CJI publishes Follow-Up Review of Police use of Discretion including Penalty Notices

CJI Chief Inspector Jacqui Durkin has welcomed work by the Police Service of Northern Ireland (PSNI) to improve oversight of the use of police discretion including the use of penalty notices but identified that further work is needed in this important area.
“The follow-up review I have published today shows 10 of the 11 inspection recommendations made in CJI’s 2015 inspection report have been achieved or partially achieved.  I welcome the progress that has been made and the better quality assurance and partnership arrangements that are now place with the Public Prosecution Service for Northern Ireland (PPS),” said Ms Durkin.
“The formation of a Quality Assurance Panel to randomly sample and review cases where discretion has been applied, together with monitoring and governance by senior police officers, to ensure any issues identified are dealt with and learning applied across all Police Districts is a welcome development,” said the Chief Inspector.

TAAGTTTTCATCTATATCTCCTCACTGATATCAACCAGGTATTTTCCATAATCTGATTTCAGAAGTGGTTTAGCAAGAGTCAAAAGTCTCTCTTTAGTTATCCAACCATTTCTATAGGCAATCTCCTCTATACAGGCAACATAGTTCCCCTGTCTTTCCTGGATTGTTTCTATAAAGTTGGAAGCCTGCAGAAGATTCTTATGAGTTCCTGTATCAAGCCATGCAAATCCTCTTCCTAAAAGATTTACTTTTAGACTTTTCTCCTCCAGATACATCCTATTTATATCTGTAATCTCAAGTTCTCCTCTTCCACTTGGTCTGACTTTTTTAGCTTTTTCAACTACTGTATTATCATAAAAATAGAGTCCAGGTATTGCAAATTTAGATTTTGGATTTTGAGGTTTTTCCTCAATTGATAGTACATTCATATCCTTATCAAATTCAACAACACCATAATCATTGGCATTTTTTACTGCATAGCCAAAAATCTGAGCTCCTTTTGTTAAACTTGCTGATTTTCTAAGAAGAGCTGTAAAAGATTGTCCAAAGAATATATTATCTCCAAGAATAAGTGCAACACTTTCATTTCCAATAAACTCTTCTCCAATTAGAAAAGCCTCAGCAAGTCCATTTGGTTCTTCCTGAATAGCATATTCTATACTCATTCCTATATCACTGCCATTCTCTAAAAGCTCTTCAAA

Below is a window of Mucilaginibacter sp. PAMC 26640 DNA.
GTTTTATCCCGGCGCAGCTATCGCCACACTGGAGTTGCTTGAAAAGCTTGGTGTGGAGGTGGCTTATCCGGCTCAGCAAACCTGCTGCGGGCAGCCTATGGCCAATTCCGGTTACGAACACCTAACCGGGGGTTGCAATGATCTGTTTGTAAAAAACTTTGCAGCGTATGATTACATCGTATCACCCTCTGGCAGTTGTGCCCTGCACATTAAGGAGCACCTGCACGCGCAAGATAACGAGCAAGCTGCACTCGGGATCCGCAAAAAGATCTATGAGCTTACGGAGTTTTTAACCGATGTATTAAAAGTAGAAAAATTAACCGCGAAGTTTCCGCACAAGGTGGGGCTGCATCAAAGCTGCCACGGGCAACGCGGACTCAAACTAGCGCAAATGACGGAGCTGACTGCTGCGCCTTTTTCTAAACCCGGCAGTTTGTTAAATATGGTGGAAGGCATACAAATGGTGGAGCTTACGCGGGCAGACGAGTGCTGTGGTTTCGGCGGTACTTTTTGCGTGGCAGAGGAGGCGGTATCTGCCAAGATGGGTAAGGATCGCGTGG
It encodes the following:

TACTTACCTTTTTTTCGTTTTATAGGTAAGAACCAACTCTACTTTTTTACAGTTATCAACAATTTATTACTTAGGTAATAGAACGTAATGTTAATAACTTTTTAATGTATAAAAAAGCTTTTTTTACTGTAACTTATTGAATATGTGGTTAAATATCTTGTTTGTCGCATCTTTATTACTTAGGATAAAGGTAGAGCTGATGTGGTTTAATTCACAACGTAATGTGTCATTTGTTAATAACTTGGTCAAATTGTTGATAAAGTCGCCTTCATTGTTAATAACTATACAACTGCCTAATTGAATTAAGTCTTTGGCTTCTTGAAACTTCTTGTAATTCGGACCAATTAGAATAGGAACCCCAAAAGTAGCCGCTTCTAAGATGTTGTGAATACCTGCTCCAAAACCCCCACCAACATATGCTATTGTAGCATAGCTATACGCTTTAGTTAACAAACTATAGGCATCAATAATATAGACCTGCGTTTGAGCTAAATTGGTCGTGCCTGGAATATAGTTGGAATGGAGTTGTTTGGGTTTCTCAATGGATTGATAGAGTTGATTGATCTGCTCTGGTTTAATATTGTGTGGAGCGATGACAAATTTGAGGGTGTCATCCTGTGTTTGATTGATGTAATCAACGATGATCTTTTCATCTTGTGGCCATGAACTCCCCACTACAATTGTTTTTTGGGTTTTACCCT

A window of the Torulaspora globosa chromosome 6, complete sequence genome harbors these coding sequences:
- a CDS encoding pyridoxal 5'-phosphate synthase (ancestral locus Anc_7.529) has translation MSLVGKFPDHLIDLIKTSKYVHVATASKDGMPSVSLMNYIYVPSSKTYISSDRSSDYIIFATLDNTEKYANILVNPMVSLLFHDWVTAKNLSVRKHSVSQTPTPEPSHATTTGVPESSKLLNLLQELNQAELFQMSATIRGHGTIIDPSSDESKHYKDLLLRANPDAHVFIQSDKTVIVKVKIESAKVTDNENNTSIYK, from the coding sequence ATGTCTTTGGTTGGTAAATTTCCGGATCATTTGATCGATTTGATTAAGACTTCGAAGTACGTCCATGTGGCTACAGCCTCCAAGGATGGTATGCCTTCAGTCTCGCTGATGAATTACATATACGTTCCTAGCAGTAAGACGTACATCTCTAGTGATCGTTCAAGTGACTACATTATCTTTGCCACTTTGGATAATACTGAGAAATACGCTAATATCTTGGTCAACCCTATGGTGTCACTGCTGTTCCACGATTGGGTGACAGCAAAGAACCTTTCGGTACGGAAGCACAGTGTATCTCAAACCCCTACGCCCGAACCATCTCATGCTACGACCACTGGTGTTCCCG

However Inspectors identified that the Quality Assurance Panel did not review cases where fixed penalty notices were issued or instances where police discretion could have been applied and a Penalty Notice for Disorder or Community Resolution Notice issued, instead of a file being sent to the PPS for prosecution. 
“We believe the Police need to monitor and have effective arrangements in place to identify where discretion could have been applied but wasn’t. These are areas the PSNI and PPS should consider including within the work of the Quality Assurance Panel as decisions made by the PPS can clearly result in very different outcomes for offenders and once a PPS file is submitted it can’t be returned for police reconsideration,” she said.
“We have also identified that further work needs to be undertaken to obtain better management information on all types of penalty notices through increased collection, analysis and reporting of data on Section 75 categories.
“The use of discretion and different types of penalty notices to deal with minor offences without the need for court proceedings is an important part of the criminal justice system.  The use of discretion by police officers isn’t easy to do but it is vital they get it right.  Maintaining public confidence and support from local communities is at the heart of the PSNI’s ability to use police discretion and penalty notices to effectively deal with low level offences,” said Ms Durkin
“This will become more challenging as new fixed penalty notice offences are introduced and enforcement of the current COVID-19 public health regulations continues.   The use of discretion including penalty notices is an important area and one which I expect to return to in the future,” said the Chief Inspector.